Men more likely to die of COVID-19 than women


Men are more likely to die of COVID-19 than women and this is now a fact.

In fact more men die of infectious diseases than women and have done so for many years.

“Women have stronger adaptive immune responses and die less of infectious disease their entire lives, starting from infant mortality,” Jennifer Beam Dowd, a professor of demography and population health at the University of Oxford, UK, told FiveThirtyEight.

It is all the differences in male and female hormones and genetics.

COVID-19, men, women, man, woman

Sex hormones appear to play a role determining how well human bodies can fight off disease. In general, estrogens boost the immune system, whereas androgens (like testosterone) and progesterone suppress it.

Hormones have to interact with cells to do their jobs, said Sabra Klein, professor of microbiology and immunology at Johns Hopkins University in the US.

Cells have a “lock” and hormones have the “key” to enter. Every immune cell in your body has these kinds of lock-and-key receptors.

Sex chromosomes also play a role. The X chromosome, for example, has 60 genes associated with immune function. Most biological males are born with one X chromosome. Those immune-boosting genes tend to be expressed more frequently in women, who generally have two X chromosomes, said Klein.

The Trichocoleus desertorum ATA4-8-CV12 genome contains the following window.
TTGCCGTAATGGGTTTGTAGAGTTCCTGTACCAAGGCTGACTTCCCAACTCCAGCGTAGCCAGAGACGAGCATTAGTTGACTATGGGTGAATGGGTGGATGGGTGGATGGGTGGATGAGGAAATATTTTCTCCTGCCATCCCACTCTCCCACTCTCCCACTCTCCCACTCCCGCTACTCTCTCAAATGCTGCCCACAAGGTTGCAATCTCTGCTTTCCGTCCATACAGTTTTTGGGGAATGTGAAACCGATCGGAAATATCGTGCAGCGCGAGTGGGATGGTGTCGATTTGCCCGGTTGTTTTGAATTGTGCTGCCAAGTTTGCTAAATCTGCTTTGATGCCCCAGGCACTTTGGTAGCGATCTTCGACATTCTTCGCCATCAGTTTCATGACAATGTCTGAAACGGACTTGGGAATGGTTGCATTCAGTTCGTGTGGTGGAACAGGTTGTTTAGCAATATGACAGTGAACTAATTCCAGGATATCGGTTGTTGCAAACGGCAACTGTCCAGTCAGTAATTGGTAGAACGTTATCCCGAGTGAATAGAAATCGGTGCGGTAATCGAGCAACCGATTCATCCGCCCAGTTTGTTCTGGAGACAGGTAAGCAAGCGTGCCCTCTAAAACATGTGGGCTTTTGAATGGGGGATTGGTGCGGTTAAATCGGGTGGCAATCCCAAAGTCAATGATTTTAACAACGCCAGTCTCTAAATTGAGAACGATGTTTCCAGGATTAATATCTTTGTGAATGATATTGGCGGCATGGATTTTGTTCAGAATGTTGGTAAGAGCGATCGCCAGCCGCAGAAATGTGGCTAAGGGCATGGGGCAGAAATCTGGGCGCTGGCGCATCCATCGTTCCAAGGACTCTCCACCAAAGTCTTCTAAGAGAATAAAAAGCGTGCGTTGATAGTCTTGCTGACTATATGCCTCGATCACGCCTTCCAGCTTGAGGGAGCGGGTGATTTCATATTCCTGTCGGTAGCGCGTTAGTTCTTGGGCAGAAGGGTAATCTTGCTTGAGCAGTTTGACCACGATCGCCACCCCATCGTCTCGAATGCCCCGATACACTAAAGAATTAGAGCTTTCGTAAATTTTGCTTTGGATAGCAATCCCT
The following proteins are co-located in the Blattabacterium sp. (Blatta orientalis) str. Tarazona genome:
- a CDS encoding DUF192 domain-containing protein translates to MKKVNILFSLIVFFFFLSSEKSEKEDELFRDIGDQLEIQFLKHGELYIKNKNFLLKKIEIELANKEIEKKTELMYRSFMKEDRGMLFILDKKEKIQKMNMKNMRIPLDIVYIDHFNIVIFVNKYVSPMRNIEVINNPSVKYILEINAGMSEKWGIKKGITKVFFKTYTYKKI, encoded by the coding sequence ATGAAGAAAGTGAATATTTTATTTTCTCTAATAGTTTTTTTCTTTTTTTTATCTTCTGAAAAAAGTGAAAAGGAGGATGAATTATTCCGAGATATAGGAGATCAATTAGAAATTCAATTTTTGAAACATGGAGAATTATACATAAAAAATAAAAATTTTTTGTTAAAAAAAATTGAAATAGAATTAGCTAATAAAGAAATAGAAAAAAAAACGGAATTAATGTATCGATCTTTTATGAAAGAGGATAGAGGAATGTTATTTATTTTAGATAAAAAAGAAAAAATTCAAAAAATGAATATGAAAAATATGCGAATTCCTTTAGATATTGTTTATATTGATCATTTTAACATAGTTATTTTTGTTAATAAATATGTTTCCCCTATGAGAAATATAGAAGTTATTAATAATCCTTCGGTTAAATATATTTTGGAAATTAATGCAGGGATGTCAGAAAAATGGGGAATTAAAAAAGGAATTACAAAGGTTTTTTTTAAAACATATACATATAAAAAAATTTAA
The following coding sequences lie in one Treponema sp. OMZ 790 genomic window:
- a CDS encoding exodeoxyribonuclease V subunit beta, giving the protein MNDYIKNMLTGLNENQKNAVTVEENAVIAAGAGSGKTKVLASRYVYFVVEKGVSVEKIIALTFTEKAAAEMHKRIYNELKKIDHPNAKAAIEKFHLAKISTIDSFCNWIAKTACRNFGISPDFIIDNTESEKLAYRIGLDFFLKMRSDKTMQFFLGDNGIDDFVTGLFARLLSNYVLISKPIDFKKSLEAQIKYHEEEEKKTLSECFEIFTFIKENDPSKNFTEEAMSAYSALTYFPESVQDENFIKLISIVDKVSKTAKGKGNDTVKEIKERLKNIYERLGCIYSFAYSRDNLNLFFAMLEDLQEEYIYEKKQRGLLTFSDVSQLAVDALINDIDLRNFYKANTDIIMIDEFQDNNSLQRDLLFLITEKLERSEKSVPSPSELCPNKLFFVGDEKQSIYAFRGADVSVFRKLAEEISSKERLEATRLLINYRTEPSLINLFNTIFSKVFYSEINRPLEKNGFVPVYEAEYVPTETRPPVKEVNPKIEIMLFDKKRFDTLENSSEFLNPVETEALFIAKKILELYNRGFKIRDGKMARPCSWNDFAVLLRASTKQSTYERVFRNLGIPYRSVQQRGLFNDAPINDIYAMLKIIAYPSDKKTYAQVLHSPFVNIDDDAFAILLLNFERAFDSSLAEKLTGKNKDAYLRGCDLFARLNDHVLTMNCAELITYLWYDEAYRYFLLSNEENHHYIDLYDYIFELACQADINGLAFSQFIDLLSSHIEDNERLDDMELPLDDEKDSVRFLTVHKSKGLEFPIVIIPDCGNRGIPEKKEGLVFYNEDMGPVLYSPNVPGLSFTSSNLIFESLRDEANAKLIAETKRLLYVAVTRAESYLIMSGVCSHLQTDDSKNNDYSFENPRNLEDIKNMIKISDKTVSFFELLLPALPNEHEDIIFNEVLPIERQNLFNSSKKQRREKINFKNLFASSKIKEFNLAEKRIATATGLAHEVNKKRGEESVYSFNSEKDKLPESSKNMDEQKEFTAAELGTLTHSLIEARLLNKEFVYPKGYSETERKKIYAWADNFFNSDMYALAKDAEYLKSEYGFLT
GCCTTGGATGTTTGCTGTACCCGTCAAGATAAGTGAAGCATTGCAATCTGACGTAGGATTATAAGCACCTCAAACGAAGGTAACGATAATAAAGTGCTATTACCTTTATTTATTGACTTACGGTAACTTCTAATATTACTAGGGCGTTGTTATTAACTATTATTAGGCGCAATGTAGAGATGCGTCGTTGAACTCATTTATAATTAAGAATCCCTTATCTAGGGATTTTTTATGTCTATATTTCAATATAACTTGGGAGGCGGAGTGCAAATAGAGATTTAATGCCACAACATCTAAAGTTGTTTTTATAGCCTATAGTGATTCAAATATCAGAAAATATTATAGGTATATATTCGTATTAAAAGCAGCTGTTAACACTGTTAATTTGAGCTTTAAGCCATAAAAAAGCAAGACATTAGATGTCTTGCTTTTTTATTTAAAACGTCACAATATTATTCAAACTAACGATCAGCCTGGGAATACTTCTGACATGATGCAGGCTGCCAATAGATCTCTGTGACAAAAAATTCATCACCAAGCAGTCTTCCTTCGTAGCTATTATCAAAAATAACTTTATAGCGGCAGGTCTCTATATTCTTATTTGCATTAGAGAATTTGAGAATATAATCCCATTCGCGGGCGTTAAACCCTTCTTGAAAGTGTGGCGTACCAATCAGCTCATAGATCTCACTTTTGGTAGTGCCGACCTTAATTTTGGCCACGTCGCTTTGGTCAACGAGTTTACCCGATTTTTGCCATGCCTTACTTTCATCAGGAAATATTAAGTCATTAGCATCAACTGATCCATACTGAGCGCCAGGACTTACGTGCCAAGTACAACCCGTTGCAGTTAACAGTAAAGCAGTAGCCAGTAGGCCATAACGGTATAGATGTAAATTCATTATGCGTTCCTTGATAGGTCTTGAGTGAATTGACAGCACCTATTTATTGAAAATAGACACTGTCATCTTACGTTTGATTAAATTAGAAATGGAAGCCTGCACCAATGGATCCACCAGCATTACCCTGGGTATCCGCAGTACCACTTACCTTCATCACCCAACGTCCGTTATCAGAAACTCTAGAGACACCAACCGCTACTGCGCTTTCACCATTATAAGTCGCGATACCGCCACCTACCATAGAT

Global Health 50/50 reported that while data on COVID-19 to date provides no clear pattern in terms of who is more likely to become infected with COVID-19, it shows that among confirmed cases, men are consistently dying at a higher rate across countries where data is available.


“Biology is likely playing a role – differences in both innate and adaptive immune responses, contribute to women’s immune systems being generally more responsive to infections, meaning they may be able to tackle this novel virus more effectively,” said Global Health 50/50.

“However, the virus also appears to be exploiting and amplifying existing gender-driven health inequalities. For example, there is some evidence that the presence of pre-existing medical conditions such as cardiovascular and respiratory illnesses may raise the risk of death from COVID-19. Globally rates of heart and lung disease are higher in men, and much of this additional illness is influenced by gender norms that typically encourage men to smoke tobacco and drink alcohol more than women.

“Other gender-based drivers of inequality may include men’s generally lower use of health services, including preventive health services – which might mean that men are further along in their illness before they seek care, for example. Additional social and structural inequalities are also likely to be playing a role – and there is a need for data that takes other stratifiers such as ethnicity, geography, disability, etc, into account.”

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